Speaking of water, nothing goes better with autumn color than waterfalls. Numerous waterfalls dot the UP in the Hiawatha / Pictured Rocks area. Of special note are Wagner Falls, Munising Falls, Alger Falls, AuTrain Falls, Chapel Falls.
More water provides more photo opportunities. The shoreline of Lake Superior is the main feature of Pictured Rocks National Lakeshore. It is true that most of the lakeshore requires some hiking, often considerable hiking, to access. There are, however, some great places located near parking areas that provide quick access and great photo ops. Just outside of the town of Munising, Sand Beach offers sandy shorelines and great sunset possibilities. Moving eastward, Miner’s Beach, Twelve Mile Beach and Hurricane River are places to visit. For those ready to shoulder a pack with more than photography gear, a much wider choice of shorelines exist as well as forest interiors, small streams, waterfalls, and more.
Pay attention to color compliments, or color opposites. Red and green are often thought of as Christmas colors. Indeed, that combination is like a Christmas present for a photographer. Combinations of red and green, blue and orange, yellow and green or any combination of a warm tone with a cool tone are obvious opportunities for making pleasing images. I simply cannot remember a scene in nature where I encountered red and green together that didn’t produce a quality image. That also goes for man-made objects in nature; put a red barn against a green pasture or a blue sky and the opportunity exists to make a stunning picture.
When the leaves have dropped and a gray sky matches the color of bare tree limbs, there is still much to photograph. “Fall” has fallen to the ground but there are still are numerous opportunities if one looks down. Even as the reds, oranges and yellows turn to a mottled brown, patterns and textures of fallen leaf matter become the source photographic inspiration. The great Freeman Patterson, when asked what his favorite month for photography was, answered; November! When asked why he said that you no longer had color to rely on so your compositional skills came to the forefront, and texture and form became your most important tools to make images.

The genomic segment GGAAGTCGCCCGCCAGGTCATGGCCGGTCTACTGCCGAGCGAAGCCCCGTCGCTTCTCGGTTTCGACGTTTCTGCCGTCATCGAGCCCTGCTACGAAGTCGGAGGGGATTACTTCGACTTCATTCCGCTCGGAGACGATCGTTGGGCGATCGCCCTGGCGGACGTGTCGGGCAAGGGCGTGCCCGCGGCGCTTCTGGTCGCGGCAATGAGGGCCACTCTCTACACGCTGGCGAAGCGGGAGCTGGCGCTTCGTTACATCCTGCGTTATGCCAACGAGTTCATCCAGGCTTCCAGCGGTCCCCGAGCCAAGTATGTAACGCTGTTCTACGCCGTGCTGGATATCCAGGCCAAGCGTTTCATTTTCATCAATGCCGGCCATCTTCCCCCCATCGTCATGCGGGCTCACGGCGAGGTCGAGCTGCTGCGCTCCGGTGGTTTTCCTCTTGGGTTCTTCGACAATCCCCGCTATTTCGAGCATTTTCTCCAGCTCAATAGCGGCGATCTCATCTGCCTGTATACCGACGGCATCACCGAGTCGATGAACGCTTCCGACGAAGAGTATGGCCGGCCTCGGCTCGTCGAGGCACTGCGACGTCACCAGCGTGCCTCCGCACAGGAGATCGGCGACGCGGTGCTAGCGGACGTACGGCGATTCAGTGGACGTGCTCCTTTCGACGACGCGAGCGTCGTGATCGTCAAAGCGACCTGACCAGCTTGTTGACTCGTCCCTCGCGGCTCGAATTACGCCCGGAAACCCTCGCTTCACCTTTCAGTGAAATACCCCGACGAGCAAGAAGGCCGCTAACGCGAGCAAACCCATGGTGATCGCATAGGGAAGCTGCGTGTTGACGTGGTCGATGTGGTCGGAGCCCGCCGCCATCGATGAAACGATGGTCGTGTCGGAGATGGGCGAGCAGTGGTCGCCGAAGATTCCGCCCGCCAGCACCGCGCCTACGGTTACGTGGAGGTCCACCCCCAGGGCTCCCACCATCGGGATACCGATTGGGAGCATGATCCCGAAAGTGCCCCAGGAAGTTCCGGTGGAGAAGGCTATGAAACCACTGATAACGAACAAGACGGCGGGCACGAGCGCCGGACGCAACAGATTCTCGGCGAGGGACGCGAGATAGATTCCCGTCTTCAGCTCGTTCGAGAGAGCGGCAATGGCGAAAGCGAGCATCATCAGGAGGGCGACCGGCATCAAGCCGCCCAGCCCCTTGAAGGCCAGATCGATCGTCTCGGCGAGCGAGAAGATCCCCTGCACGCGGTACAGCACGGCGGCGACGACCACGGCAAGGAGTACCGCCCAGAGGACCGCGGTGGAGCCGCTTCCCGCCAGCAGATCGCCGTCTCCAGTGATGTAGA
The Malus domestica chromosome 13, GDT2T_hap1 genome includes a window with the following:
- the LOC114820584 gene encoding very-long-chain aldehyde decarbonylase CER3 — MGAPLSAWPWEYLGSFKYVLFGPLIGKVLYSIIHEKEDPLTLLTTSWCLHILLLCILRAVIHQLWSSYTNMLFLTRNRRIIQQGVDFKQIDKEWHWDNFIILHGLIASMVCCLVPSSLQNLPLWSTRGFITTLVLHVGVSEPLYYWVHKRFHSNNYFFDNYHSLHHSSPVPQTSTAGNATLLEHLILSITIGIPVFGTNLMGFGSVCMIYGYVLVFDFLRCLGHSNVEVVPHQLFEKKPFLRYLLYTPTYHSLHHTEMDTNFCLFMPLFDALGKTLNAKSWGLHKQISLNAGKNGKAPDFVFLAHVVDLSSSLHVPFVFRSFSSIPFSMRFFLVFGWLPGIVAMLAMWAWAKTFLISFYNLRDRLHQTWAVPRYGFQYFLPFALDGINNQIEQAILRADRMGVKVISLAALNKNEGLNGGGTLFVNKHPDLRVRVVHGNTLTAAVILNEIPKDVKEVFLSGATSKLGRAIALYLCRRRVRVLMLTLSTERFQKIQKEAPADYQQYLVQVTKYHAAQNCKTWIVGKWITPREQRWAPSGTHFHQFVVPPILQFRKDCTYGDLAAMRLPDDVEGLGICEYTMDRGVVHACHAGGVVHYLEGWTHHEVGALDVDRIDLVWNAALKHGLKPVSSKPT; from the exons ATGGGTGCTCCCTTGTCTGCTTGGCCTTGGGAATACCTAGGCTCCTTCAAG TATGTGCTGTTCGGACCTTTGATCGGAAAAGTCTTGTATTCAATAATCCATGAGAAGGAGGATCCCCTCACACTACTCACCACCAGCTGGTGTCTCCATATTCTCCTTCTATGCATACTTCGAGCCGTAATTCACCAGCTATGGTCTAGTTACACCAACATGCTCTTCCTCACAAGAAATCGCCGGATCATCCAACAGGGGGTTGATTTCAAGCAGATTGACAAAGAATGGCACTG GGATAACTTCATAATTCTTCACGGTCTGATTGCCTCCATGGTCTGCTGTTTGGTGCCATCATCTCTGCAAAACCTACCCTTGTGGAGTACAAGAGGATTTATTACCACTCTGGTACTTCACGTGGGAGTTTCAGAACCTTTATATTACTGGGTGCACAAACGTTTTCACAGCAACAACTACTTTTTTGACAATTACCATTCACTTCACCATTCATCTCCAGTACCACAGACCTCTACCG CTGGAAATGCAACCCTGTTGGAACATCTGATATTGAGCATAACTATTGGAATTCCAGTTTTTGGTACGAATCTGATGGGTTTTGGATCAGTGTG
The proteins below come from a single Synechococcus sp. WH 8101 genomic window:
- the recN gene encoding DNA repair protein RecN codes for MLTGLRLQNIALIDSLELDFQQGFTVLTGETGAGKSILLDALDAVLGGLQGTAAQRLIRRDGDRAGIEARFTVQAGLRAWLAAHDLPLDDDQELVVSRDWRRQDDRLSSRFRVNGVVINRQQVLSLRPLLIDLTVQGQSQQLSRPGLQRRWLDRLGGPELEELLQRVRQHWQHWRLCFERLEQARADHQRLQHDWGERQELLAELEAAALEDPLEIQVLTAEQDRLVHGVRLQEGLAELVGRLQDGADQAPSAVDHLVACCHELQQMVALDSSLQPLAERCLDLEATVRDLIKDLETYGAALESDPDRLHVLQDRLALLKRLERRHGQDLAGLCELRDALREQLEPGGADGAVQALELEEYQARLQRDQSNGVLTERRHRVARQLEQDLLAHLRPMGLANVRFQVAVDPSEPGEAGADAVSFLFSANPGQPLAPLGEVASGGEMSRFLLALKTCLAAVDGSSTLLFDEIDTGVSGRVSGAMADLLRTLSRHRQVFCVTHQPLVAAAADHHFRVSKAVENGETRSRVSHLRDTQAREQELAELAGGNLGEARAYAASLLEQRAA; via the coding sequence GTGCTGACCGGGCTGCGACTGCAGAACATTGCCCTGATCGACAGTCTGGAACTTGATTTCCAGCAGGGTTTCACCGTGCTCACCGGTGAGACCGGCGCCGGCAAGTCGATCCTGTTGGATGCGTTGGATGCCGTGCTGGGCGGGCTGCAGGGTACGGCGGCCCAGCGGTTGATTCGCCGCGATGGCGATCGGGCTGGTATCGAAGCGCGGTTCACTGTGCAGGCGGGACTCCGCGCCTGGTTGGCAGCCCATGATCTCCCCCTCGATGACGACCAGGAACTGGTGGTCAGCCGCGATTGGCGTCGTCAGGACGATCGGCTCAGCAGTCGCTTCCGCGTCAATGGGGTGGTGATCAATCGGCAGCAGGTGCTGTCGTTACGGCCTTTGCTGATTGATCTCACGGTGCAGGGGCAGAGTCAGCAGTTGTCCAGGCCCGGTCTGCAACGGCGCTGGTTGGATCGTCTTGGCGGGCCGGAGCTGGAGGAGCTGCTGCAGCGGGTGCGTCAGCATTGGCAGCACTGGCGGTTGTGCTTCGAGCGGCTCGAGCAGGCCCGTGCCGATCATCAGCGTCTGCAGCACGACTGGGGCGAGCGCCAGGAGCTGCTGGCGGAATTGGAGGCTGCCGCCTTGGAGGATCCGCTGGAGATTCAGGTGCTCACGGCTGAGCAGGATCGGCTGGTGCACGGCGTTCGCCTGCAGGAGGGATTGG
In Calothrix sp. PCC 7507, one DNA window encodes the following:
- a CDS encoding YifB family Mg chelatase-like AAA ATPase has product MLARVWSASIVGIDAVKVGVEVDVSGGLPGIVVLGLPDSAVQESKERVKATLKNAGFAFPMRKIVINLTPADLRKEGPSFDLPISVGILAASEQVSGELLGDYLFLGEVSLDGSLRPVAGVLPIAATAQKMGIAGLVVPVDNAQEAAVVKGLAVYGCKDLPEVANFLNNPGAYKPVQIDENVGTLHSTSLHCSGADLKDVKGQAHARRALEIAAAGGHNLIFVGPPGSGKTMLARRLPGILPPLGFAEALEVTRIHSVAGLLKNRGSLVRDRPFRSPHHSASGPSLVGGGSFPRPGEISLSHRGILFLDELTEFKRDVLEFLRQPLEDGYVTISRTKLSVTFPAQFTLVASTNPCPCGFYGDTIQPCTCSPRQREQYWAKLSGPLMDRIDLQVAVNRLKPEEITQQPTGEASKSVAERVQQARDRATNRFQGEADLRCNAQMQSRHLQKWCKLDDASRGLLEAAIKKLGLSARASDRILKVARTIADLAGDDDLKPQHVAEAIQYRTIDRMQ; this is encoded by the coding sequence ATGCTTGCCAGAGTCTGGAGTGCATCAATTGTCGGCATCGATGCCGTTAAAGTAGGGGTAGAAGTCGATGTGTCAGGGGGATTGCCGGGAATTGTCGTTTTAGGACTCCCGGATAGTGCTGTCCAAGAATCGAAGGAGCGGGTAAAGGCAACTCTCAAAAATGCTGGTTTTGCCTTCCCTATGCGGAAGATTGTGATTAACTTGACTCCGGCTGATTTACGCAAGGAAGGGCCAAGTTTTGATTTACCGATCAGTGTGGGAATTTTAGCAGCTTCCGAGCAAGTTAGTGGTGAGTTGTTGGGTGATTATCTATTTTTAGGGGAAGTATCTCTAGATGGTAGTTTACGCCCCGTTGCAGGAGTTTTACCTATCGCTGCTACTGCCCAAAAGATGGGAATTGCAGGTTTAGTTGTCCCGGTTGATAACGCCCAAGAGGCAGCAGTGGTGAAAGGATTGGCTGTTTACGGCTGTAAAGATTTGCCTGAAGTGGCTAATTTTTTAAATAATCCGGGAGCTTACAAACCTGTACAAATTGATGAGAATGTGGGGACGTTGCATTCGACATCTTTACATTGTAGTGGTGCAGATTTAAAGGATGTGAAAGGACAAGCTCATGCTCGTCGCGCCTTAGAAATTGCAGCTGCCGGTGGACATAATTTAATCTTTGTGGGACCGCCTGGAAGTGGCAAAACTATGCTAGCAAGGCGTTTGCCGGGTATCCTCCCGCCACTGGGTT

Autumn possibilities exist in most of the country. However, if you long for red maples, green conifers, stunning waterfalls and the brilliant autumn shores of Lake Superior then join us next year for a NANPA Regional event the first weekend of October of 2019 when Richard Day and I will host a wonderful NANPA photography tour to the Hiawatha National Forest and Pictured Rock National Lakeshore near Munising, in the Upper Peninsula of Michigan.
In the meantime, autumn is coming, so get out and shoot wherever you are. Search out complimentary colors. Get close and look at leaf patterns, textures and other close-up opportunities. Don’t quit when the leaves are off the trees, as there will be plenty of options to challenge your creativity.
In short, get out and photograph Mother Nature’s season of show-stopping color! And start making your plans to join us next October in Michigan’s Upper Peninsula! Get all the details on the NANPA website, at https://nanpa.org/event/nanpa-regional-workshop-up-mi/.